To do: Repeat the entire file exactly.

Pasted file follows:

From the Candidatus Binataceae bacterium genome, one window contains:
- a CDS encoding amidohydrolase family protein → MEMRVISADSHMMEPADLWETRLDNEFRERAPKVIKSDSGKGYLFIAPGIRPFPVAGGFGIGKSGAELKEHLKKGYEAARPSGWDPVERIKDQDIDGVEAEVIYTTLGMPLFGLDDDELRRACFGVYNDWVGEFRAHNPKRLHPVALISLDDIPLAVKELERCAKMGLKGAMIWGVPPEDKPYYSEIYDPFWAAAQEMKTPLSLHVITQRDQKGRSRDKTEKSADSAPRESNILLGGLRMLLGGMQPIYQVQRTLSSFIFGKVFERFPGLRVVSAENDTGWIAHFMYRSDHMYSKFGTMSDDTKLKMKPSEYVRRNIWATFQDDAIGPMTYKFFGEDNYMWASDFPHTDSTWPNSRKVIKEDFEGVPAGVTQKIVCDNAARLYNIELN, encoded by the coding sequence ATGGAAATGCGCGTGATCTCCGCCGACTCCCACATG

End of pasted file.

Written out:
From the Candidatus Binataceae bacterium genome, one window contains:
- a CDS encoding amidohydrolase family protein → MEMRVISADSHMMEPADLWETRLDNEFRERAPKVIKSDSGKGYLFIAPGIRPFPVAGGFGIGKSGAELKEHLKKGYEAARPSGWDPVERIKDQDIDGVEAEVIYTTLGMPLFGLDDDELRRACFGVYNDWVGEFRAHNPKRLHPVALISLDDIPLAVKELERCAKMGLKGAMIWGVPPEDKPYYSEIYDPFWAAAQEMKTPLSLHVITQRDQKGRSRDKTEKSADSAPRESNILLGGLRMLLGGMQPIYQVQRTLSSFIFGKVFERFPGLRVVSAENDTGWIAHFMYRSDHMYSKFGTMSDDTKLKMKPSEYVRRNIWATFQDDAIGPMTYKFFGEDNYMWASDFPHTDSTWPNSRKVIKEDFEGVPAGVTQKIVCDNAARLYNIELN, encoded by the coding sequence ATGGAAATGCGCGTGATCTCCGCCGACTCCCACATG